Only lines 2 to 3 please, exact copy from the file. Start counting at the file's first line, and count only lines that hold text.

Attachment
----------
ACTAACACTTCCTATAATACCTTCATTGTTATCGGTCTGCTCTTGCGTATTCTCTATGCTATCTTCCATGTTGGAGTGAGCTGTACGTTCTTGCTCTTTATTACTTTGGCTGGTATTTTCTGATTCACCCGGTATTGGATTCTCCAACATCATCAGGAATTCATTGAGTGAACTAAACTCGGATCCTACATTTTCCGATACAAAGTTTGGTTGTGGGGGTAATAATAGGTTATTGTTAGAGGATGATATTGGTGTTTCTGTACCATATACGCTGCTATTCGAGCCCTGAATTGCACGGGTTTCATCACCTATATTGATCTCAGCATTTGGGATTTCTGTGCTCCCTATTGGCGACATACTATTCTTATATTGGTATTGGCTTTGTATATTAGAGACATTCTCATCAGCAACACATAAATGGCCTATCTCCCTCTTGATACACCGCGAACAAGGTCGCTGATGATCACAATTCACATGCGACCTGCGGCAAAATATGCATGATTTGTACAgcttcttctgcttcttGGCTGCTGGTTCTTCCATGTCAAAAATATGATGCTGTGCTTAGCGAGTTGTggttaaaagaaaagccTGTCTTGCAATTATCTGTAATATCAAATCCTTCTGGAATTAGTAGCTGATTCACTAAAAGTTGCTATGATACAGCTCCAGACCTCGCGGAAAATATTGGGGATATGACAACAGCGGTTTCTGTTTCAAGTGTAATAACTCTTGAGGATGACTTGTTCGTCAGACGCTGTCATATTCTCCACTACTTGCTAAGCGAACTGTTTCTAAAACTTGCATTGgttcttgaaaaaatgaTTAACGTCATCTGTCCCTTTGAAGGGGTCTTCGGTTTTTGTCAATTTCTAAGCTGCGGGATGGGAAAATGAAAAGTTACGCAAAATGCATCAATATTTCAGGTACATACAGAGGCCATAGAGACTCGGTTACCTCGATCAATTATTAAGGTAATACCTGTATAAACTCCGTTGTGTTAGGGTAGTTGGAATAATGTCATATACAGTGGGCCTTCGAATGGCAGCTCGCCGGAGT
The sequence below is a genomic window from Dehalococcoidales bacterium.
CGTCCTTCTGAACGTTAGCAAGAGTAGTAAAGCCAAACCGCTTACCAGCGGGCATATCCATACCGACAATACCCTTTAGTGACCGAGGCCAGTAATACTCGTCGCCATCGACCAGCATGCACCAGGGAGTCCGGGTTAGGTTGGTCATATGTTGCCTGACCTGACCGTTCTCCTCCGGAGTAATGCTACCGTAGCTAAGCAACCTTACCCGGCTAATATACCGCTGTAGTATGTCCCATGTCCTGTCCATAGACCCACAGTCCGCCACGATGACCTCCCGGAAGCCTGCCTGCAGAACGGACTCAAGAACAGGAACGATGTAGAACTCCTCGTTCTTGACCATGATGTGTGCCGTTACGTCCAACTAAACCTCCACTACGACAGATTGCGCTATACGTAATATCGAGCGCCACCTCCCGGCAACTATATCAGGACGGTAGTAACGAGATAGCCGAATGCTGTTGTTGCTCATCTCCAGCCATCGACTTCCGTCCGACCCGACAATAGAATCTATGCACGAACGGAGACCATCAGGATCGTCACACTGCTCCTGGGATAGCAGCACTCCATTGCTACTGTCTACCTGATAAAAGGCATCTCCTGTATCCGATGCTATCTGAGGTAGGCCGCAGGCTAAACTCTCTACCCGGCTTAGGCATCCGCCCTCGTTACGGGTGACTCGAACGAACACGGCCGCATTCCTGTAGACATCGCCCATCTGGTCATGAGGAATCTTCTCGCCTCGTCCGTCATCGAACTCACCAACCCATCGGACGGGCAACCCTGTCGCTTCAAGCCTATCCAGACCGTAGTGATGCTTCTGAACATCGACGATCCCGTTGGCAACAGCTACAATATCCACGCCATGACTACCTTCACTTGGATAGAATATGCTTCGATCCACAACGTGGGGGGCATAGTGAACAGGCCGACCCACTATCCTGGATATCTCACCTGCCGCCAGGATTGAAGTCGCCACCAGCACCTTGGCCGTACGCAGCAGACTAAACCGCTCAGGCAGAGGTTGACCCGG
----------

The sequence below is a genomic window from Dehalococcoidales bacterium.
CGTCCTTCTGAACGTTAGCAAGAGTAGTAAAGCCAAACCGCTTACCAGCGGGCATATCCATACCGACAATACCCTTTAGTGACCGAGGCCAGTAATACTCGTCGCCATCGACCAGCATGCACCAGGGAGTCCGGGTTAGGTTGGTCATATGTTGCCTGACCTGACCGTTCTCCTCCGGAGTAATGCTACCGTAGCTAAGCAACCTTACCCGGCTAATATACCGCTGTAGTATGTCCCATGTCCTGTCCATAGACCCACAGTCCGCCACGATGACCTCCCGGAAGCCTGCCTGCAGAACGGACTCAAGAACAGGAACGATGTAGAACTCCTCGTTCTTGACCATGATGTGTGCCGTTACGTCCAACTAAACCTCCACTACGACAGATTGCGCTATACGTAATATCGAGCGCCACCTCCCGGCAACTATATCAGGACGGTAGTAACGAGATAGCCGAATGCTGTTGTTGCTCATCTCCAGCCATCGACTTCCGTCCGACCCGACAATAGAATCTATGCACGAACGGAGACCATCAGGATCGTCACACTGCTCCTGGGATAGCAGCACTCCATTGCTACTGTCTACCTGATAAAAGGCATCTCCTGTATCCGATGCTATCTGAGGTAGGCCGCAGGCTAAACTCTCTACCCGGCTTAGGCATCCGCCCTCGTTACGGGTGACTCGAACGAACACGGCCGCATTCCTGTAGACATCGCCCATCTGGTCATGAGGAATCTTCTCGCCTCGTCCGTCATCGAACTCACCAACCCATCGGACGGGCAACCCTGTCGCTTCAAGCCTATCCAGACCGTAGTGATGCTTCTGAACATCGACGATCCCGTTGGCAACAGCTACAATATCCACGCCATGACTACCTTCACTTGGATAGAATATGCTTCGATCCACAACGTGGGGGGCATAGTGAACAGGCCGACCCACTATCCTGGATATCTCACCTGCCGCCAGGATTGAAGTCGCCACCAGCACCTTGGCCGTACGCAGCAGACTAAACCGCTCAGGCAGAGGTTGACCCGG